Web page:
But a large portion of the report is based on data from 2007 — before the Great Recession.
Co-author Marieka Klawitter, a professor at the Evans School of Public Affairs, says that after 2007 the census stopped gathering crucial data on the exact number of hours worked in a week. As a result, 2007 is the most recent year for which data is available to estimate who in Seattle makes between $9.32 and $15 an hour, adjusted for inflation, she said.
She added that today’s low-wage workers resemble yesterday’s low-wage workers, despite the recession.
“I think most of the general lessons are going to be the same,” she said. “The characteristics of people who earn the most or least don’t change quickly.”
By far, the industry most affected by a minimum-wage increase would be Seattle’s hotels and restaurants.
A quarter of Seattle residents who make minimum wage work in the accommodation and food-services industry, while 17 percent are in retail and 13 percent are in health care and social assistance, Klawitter said.
What’s more, 82 percent of employers in the hotel and food-services sector say at least a third of their workers make $15 an hour or less. (Whether that includes tips is a bit unclear: While survey participants are asked to include bonuses and tips for hourly pay, those tend to be underreported, Klawitter said.)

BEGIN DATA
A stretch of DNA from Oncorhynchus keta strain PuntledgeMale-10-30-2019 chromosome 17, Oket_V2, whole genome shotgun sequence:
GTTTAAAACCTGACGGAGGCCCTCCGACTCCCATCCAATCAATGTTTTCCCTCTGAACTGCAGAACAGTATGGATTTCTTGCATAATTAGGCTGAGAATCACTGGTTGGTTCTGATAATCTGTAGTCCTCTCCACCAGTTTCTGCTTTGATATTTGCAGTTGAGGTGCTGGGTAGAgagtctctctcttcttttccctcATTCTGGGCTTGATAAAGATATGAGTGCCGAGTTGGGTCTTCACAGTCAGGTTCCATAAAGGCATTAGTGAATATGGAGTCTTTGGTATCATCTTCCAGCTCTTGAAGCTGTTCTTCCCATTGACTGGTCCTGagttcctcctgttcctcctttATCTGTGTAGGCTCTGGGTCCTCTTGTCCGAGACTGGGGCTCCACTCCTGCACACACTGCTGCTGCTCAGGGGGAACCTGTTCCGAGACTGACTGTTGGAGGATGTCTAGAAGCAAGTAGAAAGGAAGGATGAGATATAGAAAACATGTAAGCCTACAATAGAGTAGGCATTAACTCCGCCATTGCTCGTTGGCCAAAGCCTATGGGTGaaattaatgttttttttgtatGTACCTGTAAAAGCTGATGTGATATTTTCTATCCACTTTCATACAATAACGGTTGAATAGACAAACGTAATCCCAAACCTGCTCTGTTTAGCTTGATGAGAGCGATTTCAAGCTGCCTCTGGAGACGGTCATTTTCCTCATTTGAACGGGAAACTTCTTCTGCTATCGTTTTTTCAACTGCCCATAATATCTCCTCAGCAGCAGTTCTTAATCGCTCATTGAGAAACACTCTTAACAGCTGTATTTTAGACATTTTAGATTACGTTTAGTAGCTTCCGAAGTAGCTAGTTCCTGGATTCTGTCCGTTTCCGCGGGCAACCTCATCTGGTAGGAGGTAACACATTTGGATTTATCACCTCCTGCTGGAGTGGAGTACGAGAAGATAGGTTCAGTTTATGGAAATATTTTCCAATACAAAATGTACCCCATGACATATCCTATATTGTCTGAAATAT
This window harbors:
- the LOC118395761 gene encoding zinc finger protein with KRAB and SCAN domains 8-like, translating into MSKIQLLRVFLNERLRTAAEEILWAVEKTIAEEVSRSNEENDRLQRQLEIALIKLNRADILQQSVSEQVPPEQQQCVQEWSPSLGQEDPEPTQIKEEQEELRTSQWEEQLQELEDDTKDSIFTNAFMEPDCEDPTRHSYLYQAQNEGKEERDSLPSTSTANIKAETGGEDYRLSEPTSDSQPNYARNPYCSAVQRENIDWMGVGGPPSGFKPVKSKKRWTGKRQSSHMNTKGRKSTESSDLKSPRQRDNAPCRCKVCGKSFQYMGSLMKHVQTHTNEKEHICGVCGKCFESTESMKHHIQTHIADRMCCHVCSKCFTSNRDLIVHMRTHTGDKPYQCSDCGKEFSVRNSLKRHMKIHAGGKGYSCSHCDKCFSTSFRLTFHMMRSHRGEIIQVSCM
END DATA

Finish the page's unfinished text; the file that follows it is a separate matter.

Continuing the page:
Only 2 percent of government employers, by contrast, pay a third or more of their workers $15 or less.
Anthony Anton, president and CEO of the Washington Restaurant Association, says a $15 minimum wage, “if done poorly,” would hurt many businesses. He opposes an immediate, across-the-board hike that doesn’t recognize workers’ ability to supplement their wages with tips, or the costs to employers of providing health-care benefits.
“There’s no greater threat to the industry than if this is done poorly,” Anton said. “But I’m encouraged that the mayor is trying to do this the right way. Hopefully, we can find a way to broaden the circle of prosperity and not have a tremendous impact on small business.”
The push for a $15 minimum wage in Seattle gained momentum after voters in SeaTac in November narrowly approved a ballot measure to boost pay for airport-related workers.